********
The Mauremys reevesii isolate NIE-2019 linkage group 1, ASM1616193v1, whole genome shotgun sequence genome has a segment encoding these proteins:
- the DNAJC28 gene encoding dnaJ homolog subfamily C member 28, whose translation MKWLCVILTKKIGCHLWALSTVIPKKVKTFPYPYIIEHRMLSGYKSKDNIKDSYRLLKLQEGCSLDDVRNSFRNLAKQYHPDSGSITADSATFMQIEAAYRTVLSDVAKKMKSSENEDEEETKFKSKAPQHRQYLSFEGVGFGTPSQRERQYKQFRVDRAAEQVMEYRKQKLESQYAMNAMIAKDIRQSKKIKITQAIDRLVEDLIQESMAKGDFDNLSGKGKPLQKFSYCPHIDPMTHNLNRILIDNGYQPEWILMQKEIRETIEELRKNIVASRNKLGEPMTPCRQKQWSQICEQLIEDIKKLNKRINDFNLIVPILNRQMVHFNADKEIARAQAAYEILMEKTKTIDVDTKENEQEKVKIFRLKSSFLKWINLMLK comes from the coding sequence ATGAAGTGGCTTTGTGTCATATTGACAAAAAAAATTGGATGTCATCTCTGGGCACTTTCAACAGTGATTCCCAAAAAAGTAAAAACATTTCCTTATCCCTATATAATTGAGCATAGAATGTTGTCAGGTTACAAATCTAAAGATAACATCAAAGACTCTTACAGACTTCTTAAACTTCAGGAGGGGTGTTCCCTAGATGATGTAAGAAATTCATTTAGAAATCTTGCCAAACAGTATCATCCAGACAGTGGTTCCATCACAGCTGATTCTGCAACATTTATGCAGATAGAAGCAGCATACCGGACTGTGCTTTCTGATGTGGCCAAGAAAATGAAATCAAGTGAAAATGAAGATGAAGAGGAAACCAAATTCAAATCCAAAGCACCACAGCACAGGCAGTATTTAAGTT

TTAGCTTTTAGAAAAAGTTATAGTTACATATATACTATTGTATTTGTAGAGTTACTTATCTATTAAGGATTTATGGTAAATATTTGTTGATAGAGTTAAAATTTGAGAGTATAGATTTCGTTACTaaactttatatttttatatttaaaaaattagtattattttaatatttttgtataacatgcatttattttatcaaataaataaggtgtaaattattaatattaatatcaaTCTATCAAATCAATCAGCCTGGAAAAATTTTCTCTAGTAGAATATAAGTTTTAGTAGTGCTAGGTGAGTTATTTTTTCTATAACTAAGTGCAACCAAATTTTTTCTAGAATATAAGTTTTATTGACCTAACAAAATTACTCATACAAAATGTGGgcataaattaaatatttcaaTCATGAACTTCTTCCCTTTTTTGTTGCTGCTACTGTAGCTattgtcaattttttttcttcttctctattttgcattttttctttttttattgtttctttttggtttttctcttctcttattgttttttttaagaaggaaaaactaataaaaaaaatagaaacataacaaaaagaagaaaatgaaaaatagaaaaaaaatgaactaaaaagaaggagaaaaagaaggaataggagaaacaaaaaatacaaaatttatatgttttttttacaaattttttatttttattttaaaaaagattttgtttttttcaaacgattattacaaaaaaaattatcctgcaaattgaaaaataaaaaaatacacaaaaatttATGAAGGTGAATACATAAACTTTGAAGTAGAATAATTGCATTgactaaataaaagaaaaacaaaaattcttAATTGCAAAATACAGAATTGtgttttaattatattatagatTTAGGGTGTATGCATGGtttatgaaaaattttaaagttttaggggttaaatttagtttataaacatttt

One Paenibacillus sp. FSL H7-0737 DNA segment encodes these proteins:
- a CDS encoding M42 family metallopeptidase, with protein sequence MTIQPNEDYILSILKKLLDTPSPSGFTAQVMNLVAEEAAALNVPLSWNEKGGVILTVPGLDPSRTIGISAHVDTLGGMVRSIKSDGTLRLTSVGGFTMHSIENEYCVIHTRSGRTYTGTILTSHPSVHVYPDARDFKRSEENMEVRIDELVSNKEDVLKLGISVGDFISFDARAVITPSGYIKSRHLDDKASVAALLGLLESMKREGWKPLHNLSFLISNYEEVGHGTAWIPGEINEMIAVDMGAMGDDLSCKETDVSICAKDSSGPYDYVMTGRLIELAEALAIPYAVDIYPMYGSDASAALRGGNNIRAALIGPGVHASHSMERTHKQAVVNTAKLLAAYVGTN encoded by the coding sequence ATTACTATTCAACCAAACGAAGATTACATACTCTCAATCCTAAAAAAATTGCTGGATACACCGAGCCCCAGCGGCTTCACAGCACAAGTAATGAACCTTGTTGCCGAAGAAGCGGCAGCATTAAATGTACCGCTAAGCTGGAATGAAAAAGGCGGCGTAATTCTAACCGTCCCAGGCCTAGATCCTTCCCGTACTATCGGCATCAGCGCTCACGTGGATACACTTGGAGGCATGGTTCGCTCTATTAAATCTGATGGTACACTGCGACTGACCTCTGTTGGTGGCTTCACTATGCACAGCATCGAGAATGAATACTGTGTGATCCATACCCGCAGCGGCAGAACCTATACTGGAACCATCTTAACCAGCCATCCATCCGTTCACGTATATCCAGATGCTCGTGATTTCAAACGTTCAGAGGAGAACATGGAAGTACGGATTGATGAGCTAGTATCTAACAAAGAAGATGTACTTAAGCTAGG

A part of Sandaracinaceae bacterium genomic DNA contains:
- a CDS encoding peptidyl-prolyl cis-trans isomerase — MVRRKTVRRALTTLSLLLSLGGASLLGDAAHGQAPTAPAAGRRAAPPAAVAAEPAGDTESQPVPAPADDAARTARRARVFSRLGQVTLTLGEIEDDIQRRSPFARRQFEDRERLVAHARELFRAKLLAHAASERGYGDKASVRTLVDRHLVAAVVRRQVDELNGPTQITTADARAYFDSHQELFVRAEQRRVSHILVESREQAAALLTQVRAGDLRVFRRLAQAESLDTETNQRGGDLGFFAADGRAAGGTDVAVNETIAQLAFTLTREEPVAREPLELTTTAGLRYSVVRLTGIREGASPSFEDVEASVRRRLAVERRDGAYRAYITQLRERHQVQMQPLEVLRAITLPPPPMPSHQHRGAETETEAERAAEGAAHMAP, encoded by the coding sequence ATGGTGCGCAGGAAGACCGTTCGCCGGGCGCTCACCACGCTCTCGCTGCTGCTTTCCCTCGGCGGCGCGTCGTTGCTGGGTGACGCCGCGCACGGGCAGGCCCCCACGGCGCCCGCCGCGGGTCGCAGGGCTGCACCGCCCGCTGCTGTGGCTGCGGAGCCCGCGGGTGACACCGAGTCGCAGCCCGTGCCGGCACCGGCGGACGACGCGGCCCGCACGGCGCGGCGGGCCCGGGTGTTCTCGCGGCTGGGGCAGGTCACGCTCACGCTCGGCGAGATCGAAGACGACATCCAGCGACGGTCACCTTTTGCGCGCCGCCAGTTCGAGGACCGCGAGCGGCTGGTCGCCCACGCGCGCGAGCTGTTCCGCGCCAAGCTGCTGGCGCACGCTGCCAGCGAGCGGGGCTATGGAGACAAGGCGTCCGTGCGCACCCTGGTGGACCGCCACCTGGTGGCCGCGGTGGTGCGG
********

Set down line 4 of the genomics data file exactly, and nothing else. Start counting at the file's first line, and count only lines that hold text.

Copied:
One Paenibacillus sp. FSL H7-0737 DNA segment encodes these proteins: